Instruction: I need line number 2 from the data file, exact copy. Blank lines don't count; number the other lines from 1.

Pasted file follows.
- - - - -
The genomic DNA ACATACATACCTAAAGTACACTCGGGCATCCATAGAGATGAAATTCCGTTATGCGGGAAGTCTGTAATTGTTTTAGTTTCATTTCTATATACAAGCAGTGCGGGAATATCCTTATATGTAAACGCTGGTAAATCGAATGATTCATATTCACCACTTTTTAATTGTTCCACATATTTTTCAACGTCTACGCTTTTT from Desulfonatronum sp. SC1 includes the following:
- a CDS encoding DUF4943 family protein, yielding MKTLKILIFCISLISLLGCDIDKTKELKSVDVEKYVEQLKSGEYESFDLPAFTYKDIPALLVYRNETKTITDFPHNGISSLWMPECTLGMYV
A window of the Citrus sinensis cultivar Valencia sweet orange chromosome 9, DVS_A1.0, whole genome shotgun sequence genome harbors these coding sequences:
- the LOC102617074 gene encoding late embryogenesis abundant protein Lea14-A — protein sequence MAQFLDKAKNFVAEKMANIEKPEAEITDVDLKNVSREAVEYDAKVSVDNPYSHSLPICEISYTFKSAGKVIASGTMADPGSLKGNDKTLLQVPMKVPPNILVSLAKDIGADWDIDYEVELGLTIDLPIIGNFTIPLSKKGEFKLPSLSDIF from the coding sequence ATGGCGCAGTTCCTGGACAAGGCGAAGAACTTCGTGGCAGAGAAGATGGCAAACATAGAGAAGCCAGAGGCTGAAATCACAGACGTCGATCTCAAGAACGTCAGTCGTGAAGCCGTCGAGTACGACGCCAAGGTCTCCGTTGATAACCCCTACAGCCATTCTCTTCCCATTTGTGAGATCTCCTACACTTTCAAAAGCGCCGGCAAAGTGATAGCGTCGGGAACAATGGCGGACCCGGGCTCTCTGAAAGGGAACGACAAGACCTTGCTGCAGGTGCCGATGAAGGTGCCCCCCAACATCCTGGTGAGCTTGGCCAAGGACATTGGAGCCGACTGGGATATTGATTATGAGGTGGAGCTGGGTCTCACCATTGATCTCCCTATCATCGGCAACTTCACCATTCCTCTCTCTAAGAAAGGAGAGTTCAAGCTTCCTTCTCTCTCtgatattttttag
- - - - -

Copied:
- a CDS encoding DUF4943 family protein, yielding MKTLKILIFCISLISLLGCDIDKTKELKSVDVEKYVEQLKSGEYESFDLPAFTYKDIPALLVYRNETKTITDFPHNGISSLWMPECTLGMYV